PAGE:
Forest Service says when trees die, people die

Study explores intersections of forest health and human health

Patch-cutting to remove sections of lodgepole pines
Photo by Bill Cotton

Colorado foresters know that Colorado’s forests are changing. And over the past two decades, the change has been significant. Colorado’s forests have seen unprecedented mortality, driven by poor resiliency to insects and diseases, according to Joseph Duda, interim state forester for the Colorado Forest Service.

“People should be concerned about the mortality because of the potential impacts on wildlife, watersheds, recreation sites and the creation of hazards — to name a few,” says Sky Stephens, a forest entomologist for the Colorado State Forest Service.

According to U.S. Forest Service researchers, however, Coloradans can tack yet another cause for concern onto the list: their health.

Forest Service researchers have used the emerald ash borer, a beetle that has killed more than 100 million trees in the eastern and midwestern U.S., to study the correlation between human health and forest health. They conclude that counties severely impacted by the emerald ash borer also had higher human mortality rates. While it is inaccurate to say that Colorado forests are dying, we can’t deny the fact that many Colorado trees are, which begs the question: Should Coloradans be concerned for their own health?

The Forest Service study, released in January, analyzed 18 years of data from more than 1,000 counties across 15 states. After accounting for demographic differences such as income, race and education, researchers found that Americans living in areas where the emerald ash borer had infiltrated forests had higher rates of lower respiratory and cardiovascular diseases than those living in non-infested areas.

From 2002 to 2007, an estimated 15,080 more cardiovascular-related deaths and an additional 6,113 respiratory-related deaths occurred in areas affected by the emerald ash borer than those that were not affected, according to the Forest Service study.

On the most basic level, we know that without trees, there would be no life, according to Joseph Crossno, associate professor of medicine at the University of Colorado Anschutz Medical Campus.

“Certainly, you need the foliage of trees for the cleansing of air — to take out carbon dioxide and to replenish it with oxygen,” Crossno says.

Crossno acknowledges that the U.S. Forest Service findings take common sense one step further — connecting tree health, air quality and respiratory health to form the ultimate trifecta.

“People from, you know, less forested areas are exposed to more occupational or environmental pollutants, and have higher rates of asthma, reactive airway disease or chronic respiratory illness,” Crossno says.

But Abigail Lara, assistant professor of medicine in the CU Division of Pulmonary Science and Department of Critical Care Medicine, is reluctant to draw such a direct correlation between tree mortality and human mortality.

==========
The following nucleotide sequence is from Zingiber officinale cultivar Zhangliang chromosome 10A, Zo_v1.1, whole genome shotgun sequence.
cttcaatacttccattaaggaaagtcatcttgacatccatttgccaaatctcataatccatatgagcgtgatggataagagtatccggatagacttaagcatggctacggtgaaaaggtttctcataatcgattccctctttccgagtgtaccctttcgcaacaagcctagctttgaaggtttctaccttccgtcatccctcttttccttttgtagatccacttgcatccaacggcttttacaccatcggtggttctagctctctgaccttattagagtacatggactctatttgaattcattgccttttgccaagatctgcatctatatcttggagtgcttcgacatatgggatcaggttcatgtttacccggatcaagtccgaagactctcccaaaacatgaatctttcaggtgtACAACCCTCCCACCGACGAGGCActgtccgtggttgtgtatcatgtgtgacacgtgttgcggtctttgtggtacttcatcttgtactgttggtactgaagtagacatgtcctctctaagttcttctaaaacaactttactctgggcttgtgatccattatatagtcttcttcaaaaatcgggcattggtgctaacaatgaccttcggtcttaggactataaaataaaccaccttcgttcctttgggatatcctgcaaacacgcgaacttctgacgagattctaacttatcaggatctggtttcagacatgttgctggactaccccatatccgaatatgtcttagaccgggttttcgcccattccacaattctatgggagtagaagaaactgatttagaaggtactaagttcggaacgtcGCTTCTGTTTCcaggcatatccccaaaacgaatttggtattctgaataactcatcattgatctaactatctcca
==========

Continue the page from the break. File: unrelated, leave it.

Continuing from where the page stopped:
“The authors make a strong argument for an association between tree and human health,” Lara says of the Forest Service report. “But they haven’t shown there to be a direct causation.”

Authors of the study, however, conclude that the findings do present a direct association between the loss of trees and human mortality from cardiovascular and lower respiratory disease. But the study did not prove a causal link. As for why trees affect human health, researchers propose several possible reasons: Trees reduce stress, moderate temperature and improve air quality.

Lara says she believes that trees do improve air quality, providing physical protection from unhealthy pollutants like diesel fuel exhaust.

“That being said, tree health is not likely to be the whole story, and other factors are just as, or ever more, important to illness in poorer communities,” Lara says. “In particular, I would argue the lack of money to buy healthy foods, as well as the lack of access to preventative health care.”

According to the U.S. Forest Service, however, the study accounted for the influence of demographic differences like income, race and education. Despite demographic differences, researchers argue, the link between tree mortality and human mortality still holds true.

“There’s a natural tendency to see our findings and conclude that, surely, the higher mortality rates are because of some confounding variable, like income or education, and not the loss of trees,” says Geoffrey Donovan, a research forester for the U.S. Forest Service, according to a statement released by the Pacific Northwest Research Station.

“But we saw the same pattern repeated over and over in counties with very different demographic make-ups.”